Nick Bent: There was a lot of debate about this last year when lockdown first hit, and I think some of the debate was unhelpfully polarised: is it about academic catch-up or is it about looking after the wellbeing and mental health of pupils? It absolutely needs to be both. Certainly, our tutors are fantastic young people. They are mostly undergraduates and, as well as being very good academic tutors, they are also wonderful mentors, supporters and champions of these young people. They definitely boost their self-confidence and their enjoyment of learning. They are another great role model in the lives of these young people and they have a different sort of working relationship with the pupils than maybe their teachers or TAs do.
I do think that tutors can play a great role in supporting both wellbeing and mental good health. In Greater Manchester we work closely with a fantastic project called Be Well, which I think is the largest survey and piece of work on secondary school wellbeing and mental health in the whole country. We are part of a coalition supporting that. We partner with a charity called TLC: Talk, Listen, Change, and also with the Prince’s Trust in Greater Manchester to offer life skills support and counselling to pupils as well as academic tutoring, so it can be both.
Professor Francis: EEF’s focus, of course, is on learning outcomes in teaching and learning, but we also do highlight the importance of considering more holistic learning opportunities through our resources. I have already mentioned our tiered model that we have used to support guidance for pupil premium and recovery spending. Schools are encouraged to think about wider strategies as well as, as I have said, high-quality teaching and evidence-based interventions.
Those approaches can complement a school’s provision for pupils’ physical and mental health and can help to ensure that academic support is complemented by wider pastoral care. I think there are now some really great resources out there from, for example, the Anna Freud Centre and so forth.
Q28 Apsana Begum: We had a report recently about left behind pupils and the Department responded by saying that the Government would be delivering mental health support teams to 20% to 25% of pupils in England a year early in 2022 and around 35% of pupils in England by 2023. Do you think they are on track?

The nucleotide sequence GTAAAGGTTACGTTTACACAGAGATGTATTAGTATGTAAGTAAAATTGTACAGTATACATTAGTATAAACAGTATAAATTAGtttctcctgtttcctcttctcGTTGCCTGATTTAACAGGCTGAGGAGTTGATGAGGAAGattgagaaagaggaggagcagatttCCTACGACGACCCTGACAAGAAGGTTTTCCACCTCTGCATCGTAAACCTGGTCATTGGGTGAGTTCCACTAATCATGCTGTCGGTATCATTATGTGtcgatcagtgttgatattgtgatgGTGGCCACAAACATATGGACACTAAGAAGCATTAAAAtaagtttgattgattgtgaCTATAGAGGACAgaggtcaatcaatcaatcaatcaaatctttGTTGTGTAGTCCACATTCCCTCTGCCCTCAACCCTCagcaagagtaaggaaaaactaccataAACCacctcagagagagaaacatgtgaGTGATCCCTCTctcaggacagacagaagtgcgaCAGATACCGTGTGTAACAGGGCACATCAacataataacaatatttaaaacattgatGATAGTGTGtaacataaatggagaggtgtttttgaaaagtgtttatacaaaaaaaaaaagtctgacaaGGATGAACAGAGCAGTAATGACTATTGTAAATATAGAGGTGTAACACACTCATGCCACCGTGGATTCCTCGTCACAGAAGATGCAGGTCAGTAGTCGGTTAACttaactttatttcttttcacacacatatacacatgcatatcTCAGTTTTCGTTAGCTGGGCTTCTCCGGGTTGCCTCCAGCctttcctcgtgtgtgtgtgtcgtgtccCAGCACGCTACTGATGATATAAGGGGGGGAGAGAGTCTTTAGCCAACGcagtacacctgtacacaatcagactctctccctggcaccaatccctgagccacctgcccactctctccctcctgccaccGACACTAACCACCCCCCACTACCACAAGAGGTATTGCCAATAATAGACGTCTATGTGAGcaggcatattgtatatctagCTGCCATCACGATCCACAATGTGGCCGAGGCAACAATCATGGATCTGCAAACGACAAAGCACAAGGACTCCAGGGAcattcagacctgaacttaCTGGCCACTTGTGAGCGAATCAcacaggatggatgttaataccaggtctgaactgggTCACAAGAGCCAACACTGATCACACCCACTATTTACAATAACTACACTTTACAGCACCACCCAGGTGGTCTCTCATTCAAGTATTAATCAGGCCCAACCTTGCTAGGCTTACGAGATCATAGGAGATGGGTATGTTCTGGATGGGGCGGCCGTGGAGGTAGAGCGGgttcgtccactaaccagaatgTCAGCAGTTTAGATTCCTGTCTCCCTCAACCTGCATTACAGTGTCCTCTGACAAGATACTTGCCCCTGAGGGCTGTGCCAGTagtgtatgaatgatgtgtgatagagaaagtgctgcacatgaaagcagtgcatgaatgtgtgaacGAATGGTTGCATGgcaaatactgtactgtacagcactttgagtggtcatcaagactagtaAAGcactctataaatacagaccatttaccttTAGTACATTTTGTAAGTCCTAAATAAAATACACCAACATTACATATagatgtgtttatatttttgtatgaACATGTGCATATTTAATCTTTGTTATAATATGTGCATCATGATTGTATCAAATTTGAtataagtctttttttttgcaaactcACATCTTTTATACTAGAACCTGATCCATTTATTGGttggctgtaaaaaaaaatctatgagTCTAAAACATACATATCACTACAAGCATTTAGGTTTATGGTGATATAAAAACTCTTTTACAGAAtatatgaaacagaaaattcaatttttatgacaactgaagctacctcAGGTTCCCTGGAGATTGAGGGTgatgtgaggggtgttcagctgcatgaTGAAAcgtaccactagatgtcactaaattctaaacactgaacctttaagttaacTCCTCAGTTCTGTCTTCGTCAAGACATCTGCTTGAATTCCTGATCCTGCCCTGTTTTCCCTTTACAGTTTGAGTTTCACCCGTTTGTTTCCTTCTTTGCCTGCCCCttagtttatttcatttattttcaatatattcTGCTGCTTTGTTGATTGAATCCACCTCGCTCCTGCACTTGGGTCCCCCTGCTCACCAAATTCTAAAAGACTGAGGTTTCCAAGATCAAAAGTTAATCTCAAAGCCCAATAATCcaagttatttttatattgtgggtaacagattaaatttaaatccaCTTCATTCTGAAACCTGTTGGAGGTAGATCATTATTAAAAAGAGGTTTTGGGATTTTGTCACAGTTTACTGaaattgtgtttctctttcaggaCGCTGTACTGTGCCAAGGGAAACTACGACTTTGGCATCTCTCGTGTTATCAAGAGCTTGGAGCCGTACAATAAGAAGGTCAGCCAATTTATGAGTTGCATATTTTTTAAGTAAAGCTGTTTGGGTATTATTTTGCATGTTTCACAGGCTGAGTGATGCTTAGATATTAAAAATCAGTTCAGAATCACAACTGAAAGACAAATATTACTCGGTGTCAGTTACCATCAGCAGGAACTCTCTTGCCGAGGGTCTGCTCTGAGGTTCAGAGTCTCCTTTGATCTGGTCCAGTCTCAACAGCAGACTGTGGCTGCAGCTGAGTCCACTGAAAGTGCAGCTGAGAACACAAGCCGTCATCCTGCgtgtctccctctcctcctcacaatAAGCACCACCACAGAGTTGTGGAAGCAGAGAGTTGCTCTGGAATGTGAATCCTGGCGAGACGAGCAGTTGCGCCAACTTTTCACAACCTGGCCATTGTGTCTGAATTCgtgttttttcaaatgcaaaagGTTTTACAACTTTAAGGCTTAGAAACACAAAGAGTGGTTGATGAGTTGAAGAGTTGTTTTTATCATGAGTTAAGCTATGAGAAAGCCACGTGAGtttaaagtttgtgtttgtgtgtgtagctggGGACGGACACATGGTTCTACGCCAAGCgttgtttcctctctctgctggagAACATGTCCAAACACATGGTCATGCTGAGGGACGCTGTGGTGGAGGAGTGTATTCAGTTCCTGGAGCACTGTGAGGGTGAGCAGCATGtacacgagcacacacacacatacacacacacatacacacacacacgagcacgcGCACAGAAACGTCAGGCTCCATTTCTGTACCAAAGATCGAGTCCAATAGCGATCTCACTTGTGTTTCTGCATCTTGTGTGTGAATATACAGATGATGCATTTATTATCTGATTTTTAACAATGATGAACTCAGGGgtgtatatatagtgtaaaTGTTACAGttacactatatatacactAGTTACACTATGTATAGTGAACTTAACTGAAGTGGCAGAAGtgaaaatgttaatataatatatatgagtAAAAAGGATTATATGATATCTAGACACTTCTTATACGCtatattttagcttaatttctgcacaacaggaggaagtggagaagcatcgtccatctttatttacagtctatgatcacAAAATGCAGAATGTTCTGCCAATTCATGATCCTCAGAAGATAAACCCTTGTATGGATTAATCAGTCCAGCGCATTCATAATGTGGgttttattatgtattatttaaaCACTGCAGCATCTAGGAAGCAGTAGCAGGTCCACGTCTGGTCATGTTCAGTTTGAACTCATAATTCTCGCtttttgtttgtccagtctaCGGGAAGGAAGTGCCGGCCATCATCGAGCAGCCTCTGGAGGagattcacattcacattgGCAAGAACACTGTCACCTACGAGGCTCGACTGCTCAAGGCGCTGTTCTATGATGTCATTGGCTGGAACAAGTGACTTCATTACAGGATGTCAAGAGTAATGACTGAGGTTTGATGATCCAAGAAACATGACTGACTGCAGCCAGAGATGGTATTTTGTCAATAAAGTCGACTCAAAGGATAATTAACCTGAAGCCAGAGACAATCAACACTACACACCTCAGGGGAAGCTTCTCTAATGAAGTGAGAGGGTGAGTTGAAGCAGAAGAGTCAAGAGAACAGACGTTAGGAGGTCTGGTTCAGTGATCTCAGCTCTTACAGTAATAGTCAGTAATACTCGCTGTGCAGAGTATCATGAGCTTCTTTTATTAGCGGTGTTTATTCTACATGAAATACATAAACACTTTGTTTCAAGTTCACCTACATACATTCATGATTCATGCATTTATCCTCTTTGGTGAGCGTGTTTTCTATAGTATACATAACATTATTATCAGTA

Professor Francis: I do not know about where they are up to in that programme. As I have said, I think the evidence is clear that kids have to be ready to learn and mental health, of course, is an important pillar in that regard.
David Laws: From our perspective, it is a massively important issue. As you know, there were major problems for young people even before the pandemic. The prevalence of mental health conditions was rising, particularly for teenage girls where the proportion who are affected by mental health issues in the later teenage years is really worrying. All of the evidence and surveys that we have seen since the pandemic started have shown that, unsurprisingly, mental health and wellbeing has become worse for students on average over that period of time.
I suppose that matters for two reasons. First, we can see that there are strong long-term links between mental health and wellbeing and how people do in life—not just their attainment in school, but also their chances of being in employment, of getting a decent level of pay and so forth. We are also, obviously, concerned about the non-academic outcomes anyway.
I have a couple of very brief thoughts on policy. First, as you said, the Government are rolling out this additional provision in schools. I am not sure whether it is on track or not, but I think many people would like to see the pace of it accelerated—the Government plans accelerated—so that more schools have that level of mental health support inside.
Secondly, a lot of the services that young people rely upon when they have mental health problems are not funded through the school but through local authorities and other groups outside the school gate. We know that there have been a lot of budget pressures on those services over the years, so making sure that those are properly supported is important. Then the other issue is that the problems around wellbeing and mental health are another reason why extended day type activities could be considered, because some of those extended activities could have an academic benefit but some could have a really important wellbeing and social benefit for students.
Chair: I am very glad you said that. We are going to come on to that in a bit.
Q29 Apsana Begum: Yes, that was actually my next question about extending the school day. There has been a lot of discussion about that up and down the country, and some focus on concentrating any extended time on academic learning. We on the Committee have talked a lot about all the other activities that would also help and aid recovery and people managing their mental health.
There is some evidence to suggest a positive relationship between the quantity of instructional time and outcomes across educational phases. I just want to get a sense from your different organisations of how you see that any extra time would help with mental health outcomes.
Professor Francis: The devil is in the detail when it comes to additional school time, because it absolutely depends on what schools are then using that extra time for, whether it is to deal with mental health issues or otherwise.